Smartphones to blame for bad coverage, new study claims


Operators and networks are commonly blamed for poor performance and coverage but a new report from Strand Consult estimates around 70 percent of bad coverage is due to modern smartphones and their usage.

“Smartphone penetration is increasing and operators investing heavily in network infrastructure but people getting worse coverage,” John Strand, CEO, Strand Consult told Mobile Europe.

“Smartphones don’t perform as well as older feature phones. Operators may have to double mast numbers and increase investment in areas where many bad phones are connected.”

Quoting an independent study in Denmark, conducted by Aalborg University’s Professor Gert Frolund Pedersen, Strand’s report concludes phone manufacturers are evading responsibility by neither informing users about the affect phones have nor optimising them for networks.

The Danish study measured the performance between phones’ antenna and networks, evaluating how nine of the most popular phones affect users’ experience in GSM 900 and 1800 and UMTS 900 and 2100 networks.

Depending on models and network frequencies, it found major differences between phones and coverage quality.

Older phones perform better than newer generations in lower frequencies.

Buying the latest generation of popular phones increases the likelihood of bad network coverage.

Coverage can be improved if users choose phones optimised for their carrier’s network but such information is rarely available.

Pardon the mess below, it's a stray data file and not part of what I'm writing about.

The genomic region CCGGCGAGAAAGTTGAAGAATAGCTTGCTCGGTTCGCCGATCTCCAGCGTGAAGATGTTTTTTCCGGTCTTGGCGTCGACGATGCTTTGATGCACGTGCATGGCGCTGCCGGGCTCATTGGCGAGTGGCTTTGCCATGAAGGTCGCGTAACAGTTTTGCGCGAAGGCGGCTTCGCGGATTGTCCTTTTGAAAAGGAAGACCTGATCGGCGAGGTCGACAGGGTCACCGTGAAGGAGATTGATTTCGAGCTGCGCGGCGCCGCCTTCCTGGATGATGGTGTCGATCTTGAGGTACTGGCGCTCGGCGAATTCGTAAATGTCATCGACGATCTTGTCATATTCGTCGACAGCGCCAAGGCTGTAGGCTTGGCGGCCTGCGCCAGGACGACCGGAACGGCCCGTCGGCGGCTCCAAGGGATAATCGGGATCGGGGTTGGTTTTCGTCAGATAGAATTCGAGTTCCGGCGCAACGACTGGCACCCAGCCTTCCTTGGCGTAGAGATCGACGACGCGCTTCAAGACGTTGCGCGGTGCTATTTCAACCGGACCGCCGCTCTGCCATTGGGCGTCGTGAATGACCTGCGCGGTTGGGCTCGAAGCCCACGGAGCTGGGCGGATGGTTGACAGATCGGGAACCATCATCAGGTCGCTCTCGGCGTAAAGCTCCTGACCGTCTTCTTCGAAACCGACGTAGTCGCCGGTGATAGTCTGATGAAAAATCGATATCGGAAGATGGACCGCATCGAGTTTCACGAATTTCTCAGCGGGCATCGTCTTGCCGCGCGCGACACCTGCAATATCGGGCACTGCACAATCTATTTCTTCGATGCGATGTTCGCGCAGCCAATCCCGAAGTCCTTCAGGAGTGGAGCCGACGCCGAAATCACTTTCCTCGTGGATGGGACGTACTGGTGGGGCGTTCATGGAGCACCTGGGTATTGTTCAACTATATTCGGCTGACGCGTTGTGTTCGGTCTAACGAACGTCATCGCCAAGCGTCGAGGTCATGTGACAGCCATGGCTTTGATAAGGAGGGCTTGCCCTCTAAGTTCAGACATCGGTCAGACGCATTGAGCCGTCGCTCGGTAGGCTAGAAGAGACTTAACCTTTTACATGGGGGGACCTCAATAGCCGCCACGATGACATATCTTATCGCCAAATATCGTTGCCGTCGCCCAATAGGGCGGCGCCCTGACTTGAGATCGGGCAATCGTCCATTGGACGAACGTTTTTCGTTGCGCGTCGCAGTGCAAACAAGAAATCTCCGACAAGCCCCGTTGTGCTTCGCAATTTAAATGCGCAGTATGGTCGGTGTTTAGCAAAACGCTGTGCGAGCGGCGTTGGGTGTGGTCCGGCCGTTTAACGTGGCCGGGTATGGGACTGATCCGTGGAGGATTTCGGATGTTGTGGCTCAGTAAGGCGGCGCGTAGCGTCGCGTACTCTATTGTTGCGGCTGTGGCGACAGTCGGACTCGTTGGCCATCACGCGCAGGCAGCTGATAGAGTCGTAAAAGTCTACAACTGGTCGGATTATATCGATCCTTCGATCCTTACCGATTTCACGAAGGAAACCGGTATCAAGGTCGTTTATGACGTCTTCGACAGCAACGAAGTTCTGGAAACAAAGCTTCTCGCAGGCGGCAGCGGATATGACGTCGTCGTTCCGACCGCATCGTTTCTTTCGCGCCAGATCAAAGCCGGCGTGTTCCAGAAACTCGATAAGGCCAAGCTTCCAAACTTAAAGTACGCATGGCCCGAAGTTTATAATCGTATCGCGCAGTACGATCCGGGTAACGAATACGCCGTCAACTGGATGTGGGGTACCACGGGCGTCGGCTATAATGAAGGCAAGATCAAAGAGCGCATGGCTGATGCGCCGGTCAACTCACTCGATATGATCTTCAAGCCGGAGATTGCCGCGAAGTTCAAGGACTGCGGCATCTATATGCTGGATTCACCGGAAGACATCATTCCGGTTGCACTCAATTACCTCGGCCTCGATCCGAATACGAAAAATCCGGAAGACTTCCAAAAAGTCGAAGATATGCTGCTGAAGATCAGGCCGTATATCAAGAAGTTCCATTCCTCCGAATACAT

Handset manufacturers should disclose phone strengths and weaknesses, but said John Strand: “There is no transparency – many phone manufacturers gag operators so they can’t inform users. Consumers are in a bad position now.”

The report, “How Mobile Operators can reduce the cost of mobile masts and improve mast regulation”, calls for uniform global disclosure addressing relevant factors of phone coverage quality.

It states: “Phones are launched rapidly and from many manufacturers making it challenging for independent testing, not to mention the testing handset manufacturers fail to do themselves.

“Fierce competition means phones launch with unfinished product development - errors are corrected through software updates after phone purchase - which reduces development costs but puts the onus of product quality onto operators and consumers.

“Optimising phones for networks takes a back seat to getting phones to market; manufacturers do little to solve these challenges.”

Perennial debates about mobile coverage must include the role of phones and manufacturers take more responsibility, there should be more transparency the report concludes.

Consumers ultimately need more information on which to base purchases.